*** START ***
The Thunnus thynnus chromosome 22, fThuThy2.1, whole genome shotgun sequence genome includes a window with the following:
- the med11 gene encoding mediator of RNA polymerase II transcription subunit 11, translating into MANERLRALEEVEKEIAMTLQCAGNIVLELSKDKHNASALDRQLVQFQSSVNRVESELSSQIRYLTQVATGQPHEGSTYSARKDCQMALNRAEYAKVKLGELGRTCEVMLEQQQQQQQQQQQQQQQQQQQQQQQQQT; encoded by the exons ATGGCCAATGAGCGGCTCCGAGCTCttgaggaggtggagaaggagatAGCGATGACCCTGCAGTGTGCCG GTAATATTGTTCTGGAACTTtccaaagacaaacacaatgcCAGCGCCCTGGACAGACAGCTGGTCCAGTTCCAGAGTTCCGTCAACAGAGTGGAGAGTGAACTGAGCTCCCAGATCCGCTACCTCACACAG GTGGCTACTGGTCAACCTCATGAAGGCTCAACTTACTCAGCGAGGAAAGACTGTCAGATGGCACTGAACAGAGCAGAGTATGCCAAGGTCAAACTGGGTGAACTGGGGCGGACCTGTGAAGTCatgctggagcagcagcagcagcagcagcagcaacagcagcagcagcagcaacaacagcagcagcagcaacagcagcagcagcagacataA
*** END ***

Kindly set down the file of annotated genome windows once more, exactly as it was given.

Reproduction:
The Thunnus thynnus chromosome 22, fThuThy2.1, whole genome shotgun sequence genome includes a window with the following:
- the med11 gene encoding mediator of RNA polymerase II transcription subunit 11, translating into MANERLRALEEVEKEIAMTLQCAGNIVLELSKDKHNASALDRQLVQFQSSVNRVESELSSQIRYLTQVATGQPHEGSTYSARKDCQMALNRAEYAKVKLGELGRTCEVMLEQQQQQQQQQQQQQQQQQQQQQQQQQT; encoded by the exons ATGGCCAATGAGCGGCTCCGAGCTCttgaggaggtggagaaggagatAGCGATGACCCTGCAGTGTGCCG GTAATATTGTTCTGGAACTTtccaaagacaaacacaatgcCAGCGCCCTGGACAGACAGCTGGTCCAGTTCCAGAGTTCCGTCAACAGAGTGGAGAGTGAACTGAGCTCCCAGATCCGCTACCTCACACAG GTGGCTACTGGTCAACCTCATGAAGGCTCAACTTACTCAGCGAGGAAAGACTGTCAGATGGCACTGAACAGAGCAGAGTATGCCAAGGTCAAACTGGGTGAACTGGGGCGGACCTGTGAAGTCatgctggagcagcagcagcagcagcagcagcaacagcagcagcagcagcaacaacagcagcagcagcaacagcagcagcagcagacataA